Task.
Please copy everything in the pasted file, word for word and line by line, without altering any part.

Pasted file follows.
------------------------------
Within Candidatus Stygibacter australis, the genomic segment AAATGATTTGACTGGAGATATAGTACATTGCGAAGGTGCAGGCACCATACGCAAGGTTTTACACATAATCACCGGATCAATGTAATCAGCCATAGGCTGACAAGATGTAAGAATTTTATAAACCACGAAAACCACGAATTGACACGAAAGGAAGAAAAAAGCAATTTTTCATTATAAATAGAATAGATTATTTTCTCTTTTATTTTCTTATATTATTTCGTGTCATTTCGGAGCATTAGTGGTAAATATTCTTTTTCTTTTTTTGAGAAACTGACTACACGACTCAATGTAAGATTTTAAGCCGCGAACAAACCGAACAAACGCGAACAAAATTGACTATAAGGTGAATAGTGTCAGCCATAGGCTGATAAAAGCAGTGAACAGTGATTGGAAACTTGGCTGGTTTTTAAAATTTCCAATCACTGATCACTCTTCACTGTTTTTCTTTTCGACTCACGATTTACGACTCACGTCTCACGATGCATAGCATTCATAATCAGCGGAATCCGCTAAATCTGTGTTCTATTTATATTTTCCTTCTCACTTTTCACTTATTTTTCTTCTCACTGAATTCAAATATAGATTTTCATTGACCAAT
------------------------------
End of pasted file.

Within Candidatus Stygibacter australis, the genomic segment AAATGATTTGACTGGAGATATAGTACATTGCGAAGGTGCAGGCACCATACGCAAGGTTTTACACATAATCACCGGATCAATGTAATCAGCCATAGGCTGACAAGATGTAAGAATTTTATAAACCACGAAAACCACGAATTGACACGAAAGGAAGAAAAAAGCAATTTTTCATTATAAATAGAATAGATTATTTTCTCTTTTATTTTCTTATATTATTTCGTGTCATTTCGGAGCATTAGTGGTAAATATTCTTTTTCTTTTTTTGAGAAACTGACTACACGACTCAATGTAAGATTTTAAGCCGCGAACAAACCGAACAAACGCGAACAAAATTGACTATAAGGTGAATAGTGTCAGCCATAGGCTGATAAAAGCAGTGAACAGTGATTGGAAACTTGGCTGGTTTTTAAAATTTCCAATCACTGATCACTCTTCACTGTTTTTCTTTTCGACTCACGATTTACGACTCACGTCTCACGATGCATAGCATTCATAATCAGCGGAATCCGCTAAATCTGTGTTCTATTTATATTTTCCTTCTCACTTTTCACTTATTTTTCTTCTCACTGAATTCAAATATAGATTTTCATTGACCAAT